Towards a more open curriculum

I’ve been busy working on a small project for the last several weeks. Initially it started as a way to easily share the resources I’ve been using in my class with other teachers in my building. It quickly morphed into something more. As long as I was organizing things in this manner, why not just publish it all online?

I believe education related materials should open and available to use by anybody who has a use for them. Materials that are locked behind stringent copyright regulations or locked up on a teacher’s hard drive aren’t always able to be used by students, educators, parents, or others in ways that they may like.  If someone finds what I’ve created useful I want them to be able to use it in whatever manner they find it the most useful. Alec Couros has done a lot of thinking about what open teaching is all about, and I’ve come to take many of his ideas a challenge to think about how I choose to control the materials that I create (see his recent posts: Visualizing Open/Networked Teaching and it Revisited). The way I control media- and mentor that to my students- should reflect the values that I hold.

A timid step

Towards becoming an “open/networked teacher,” I’ve decided to release my curriculum resources to the internets. Curriculum Science is a wiki I’ve set up where I’ll be posting all my handouts, presentations, and projects under a GNU Free Documentation License (hat tip to Dan Meyer who planted seeds he posted his full geometry curriculum). Though it won’t matter to many people, I’ve also aligned them with the Connecticut standards for 9th grade Integrated Science. It’s a work in progress that will be updated as I make my way through this semester’s curriculum. Not all the material I would categorize as “my best stuff,” but it is “my real stuff.”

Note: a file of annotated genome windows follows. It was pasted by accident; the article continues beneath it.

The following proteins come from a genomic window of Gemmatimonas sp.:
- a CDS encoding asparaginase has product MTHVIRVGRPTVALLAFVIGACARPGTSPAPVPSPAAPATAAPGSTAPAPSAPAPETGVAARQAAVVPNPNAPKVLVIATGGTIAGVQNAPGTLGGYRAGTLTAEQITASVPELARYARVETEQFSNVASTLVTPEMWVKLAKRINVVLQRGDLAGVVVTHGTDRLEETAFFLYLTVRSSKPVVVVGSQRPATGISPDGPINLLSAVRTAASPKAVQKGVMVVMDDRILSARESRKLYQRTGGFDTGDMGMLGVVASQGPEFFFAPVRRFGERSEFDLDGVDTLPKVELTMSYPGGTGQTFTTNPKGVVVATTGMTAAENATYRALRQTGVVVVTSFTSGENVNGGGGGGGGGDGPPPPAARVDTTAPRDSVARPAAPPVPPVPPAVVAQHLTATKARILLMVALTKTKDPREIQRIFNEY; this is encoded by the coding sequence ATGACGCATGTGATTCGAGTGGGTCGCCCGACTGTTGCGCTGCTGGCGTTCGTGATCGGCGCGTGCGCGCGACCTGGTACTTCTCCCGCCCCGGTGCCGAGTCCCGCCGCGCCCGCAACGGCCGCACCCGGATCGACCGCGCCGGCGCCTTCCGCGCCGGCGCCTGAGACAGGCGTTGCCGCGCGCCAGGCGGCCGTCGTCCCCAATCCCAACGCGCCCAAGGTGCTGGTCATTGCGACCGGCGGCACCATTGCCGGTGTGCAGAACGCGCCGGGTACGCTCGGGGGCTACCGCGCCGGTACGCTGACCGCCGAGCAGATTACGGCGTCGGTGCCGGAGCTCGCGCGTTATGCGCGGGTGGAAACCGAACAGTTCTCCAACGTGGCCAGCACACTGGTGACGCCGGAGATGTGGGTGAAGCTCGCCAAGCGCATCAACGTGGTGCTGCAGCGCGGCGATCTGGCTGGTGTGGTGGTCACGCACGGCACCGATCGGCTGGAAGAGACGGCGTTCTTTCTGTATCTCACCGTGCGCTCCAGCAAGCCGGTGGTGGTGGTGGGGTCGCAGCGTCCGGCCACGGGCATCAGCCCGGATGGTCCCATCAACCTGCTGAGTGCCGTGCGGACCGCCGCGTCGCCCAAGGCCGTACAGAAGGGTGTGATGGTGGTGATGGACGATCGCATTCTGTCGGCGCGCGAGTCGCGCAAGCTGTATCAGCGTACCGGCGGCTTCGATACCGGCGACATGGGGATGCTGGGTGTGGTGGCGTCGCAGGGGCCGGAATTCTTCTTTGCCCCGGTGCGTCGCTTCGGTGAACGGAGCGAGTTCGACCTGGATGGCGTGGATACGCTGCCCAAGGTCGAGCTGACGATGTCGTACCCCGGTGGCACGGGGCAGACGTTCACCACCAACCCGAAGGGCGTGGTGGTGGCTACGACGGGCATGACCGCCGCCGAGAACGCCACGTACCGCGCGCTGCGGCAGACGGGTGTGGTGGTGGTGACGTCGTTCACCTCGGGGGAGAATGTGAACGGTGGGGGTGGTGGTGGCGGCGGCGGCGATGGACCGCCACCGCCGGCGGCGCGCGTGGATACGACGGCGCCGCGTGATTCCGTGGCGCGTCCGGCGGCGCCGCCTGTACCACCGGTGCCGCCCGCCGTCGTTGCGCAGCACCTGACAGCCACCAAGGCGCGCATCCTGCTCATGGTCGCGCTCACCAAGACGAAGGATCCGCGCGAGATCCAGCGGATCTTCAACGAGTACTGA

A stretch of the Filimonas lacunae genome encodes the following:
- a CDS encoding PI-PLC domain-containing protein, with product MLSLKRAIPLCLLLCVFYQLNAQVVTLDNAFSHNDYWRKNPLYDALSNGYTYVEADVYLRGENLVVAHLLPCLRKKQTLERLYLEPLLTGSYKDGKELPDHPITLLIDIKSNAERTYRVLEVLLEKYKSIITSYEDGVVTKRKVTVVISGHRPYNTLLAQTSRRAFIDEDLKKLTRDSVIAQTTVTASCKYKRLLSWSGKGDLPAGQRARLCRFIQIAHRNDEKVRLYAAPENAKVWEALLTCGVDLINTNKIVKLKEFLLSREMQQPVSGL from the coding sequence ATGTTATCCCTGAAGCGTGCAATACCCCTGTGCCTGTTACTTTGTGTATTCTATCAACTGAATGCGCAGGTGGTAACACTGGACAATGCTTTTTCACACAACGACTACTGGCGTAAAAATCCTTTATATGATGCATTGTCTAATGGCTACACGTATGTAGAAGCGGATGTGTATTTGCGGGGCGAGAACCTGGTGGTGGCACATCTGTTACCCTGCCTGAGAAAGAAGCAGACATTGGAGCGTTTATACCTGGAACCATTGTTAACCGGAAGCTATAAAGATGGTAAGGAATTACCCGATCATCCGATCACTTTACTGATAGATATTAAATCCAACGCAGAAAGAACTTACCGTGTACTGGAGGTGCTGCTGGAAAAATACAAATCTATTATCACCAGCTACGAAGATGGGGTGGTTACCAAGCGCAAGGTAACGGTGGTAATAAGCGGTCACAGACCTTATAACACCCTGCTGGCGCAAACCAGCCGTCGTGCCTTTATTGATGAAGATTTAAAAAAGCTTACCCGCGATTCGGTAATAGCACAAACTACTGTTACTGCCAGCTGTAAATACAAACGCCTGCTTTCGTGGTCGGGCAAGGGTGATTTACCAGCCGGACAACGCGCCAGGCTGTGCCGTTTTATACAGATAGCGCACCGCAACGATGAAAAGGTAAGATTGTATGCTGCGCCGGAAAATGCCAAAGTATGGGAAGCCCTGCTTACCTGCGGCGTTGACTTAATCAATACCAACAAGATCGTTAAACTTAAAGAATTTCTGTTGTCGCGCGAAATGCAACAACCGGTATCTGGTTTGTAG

A little help

I don’t have this whole teaching/technology thing figured out. I’ve spent a lot of time considering how to be the most effective teacher possible, but that requires constantly revisiting what it is that I’m doing and how it is that I’m doing it. A few things I’d enjoy hearing my readers thoughts on:

  • Is the GNU Free Documentation License the way to go for this? Would a Creative Commons license be a better match? I’m a little fuzzy on the specific definitions of the various licenses.
  • If you have ideas for how to get at the content in a more effective manner than I’ve done in my curriculum please let me know. Lately I’ve been feeling that my ideas for new materials have been stale and not as effective as I’d like.
  • If you use or remix anything I’ve created it’d make me happy to hear back on what you thought of it or how you changed it.

The Resources

Curriculum Science

6 thoughts on “Towards a more open curriculum

  1. I’m not entirely clear on the dif b/w GNU and CC either, but in my limited experience, I’ve only heard of GNU in terms of software, and CC on many forms of media. I don’t know if that’s accurate or not, though, but it’s a thought.

    And dammit, Ben, this is such a good idea. I have folders upon folders worth of handouts, lessons, materials, etc. that I think I’m going to put up on the web myself. It’ll also be a good excuse to teach myself how to install and maintain a wiki on my web hosting account.

    It doesn’t have to be your best stuff, especially if you want people to share and re-mix. Teachers will tweak stuff to fit their students, curriculum, local school culture, etc., and it’s not a reflection on the original work; in fact, I’d rather have my stuff tweaked than used as-is – it means the teacher is putting careful thought into the implementation rather than just grabbing something that looks useful without any regard for goodness of fit.